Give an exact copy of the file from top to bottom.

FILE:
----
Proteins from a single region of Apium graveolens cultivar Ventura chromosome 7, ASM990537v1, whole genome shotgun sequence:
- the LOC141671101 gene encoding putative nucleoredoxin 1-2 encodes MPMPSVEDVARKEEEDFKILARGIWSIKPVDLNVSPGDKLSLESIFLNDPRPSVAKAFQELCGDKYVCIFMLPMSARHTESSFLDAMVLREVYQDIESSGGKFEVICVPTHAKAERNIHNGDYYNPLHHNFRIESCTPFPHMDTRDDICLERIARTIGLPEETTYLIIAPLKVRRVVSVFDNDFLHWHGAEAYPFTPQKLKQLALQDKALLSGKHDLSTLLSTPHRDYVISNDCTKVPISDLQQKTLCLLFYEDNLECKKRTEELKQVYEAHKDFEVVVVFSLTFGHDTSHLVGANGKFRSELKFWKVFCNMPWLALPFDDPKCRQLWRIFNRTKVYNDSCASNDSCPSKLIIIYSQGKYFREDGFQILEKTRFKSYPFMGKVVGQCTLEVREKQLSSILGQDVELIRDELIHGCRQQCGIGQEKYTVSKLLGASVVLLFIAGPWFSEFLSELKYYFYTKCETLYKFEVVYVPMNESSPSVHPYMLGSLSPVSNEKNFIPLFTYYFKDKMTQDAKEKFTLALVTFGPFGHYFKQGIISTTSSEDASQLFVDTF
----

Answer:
Proteins from a single region of Apium graveolens cultivar Ventura chromosome 7, ASM990537v1, whole genome shotgun sequence:
- the LOC141671101 gene encoding putative nucleoredoxin 1-2 encodes MPMPSVEDVARKEEEDFKILARGIWSIKPVDLNVSPGDKLSLESIFLNDPRPSVAKAFQELCGDKYVCIFMLPMSARHTESSFLDAMVLREVYQDIESSGGKFEVICVPTHAKAERNIHNGDYYNPLHHNFRIESCTPFPHMDTRDDICLERIARTIGLPEETTYLIIAPLKVRRVVSVFDNDFLHWHGAEAYPFTPQKLKQLALQDKALLSGKHDLSTLLSTPHRDYVISNDCTKVPISDLQQKTLCLLFYEDNLECKKRTEELKQVYEAHKDFEVVVVFSLTFGHDTSHLVGANGKFRSELKFWKVFCNMPWLALPFDDPKCRQLWRIFNRTKVYNDSCASNDSCPSKLIIIYSQGKYFREDGFQILEKTRFKSYPFMGKVVGQCTLEVREKQLSSILGQDVELIRDELIHGCRQQCGIGQEKYTVSKLLGASVVLLFIAGPWFSEFLSELKYYFYTKCETLYKFEVVYVPMNESSPSVHPYMLGSLSPVSNEKNFIPLFTYYFKDKMTQDAKEKFTLALVTFGPFGHYFKQGIISTTSSEDASQLFVDTF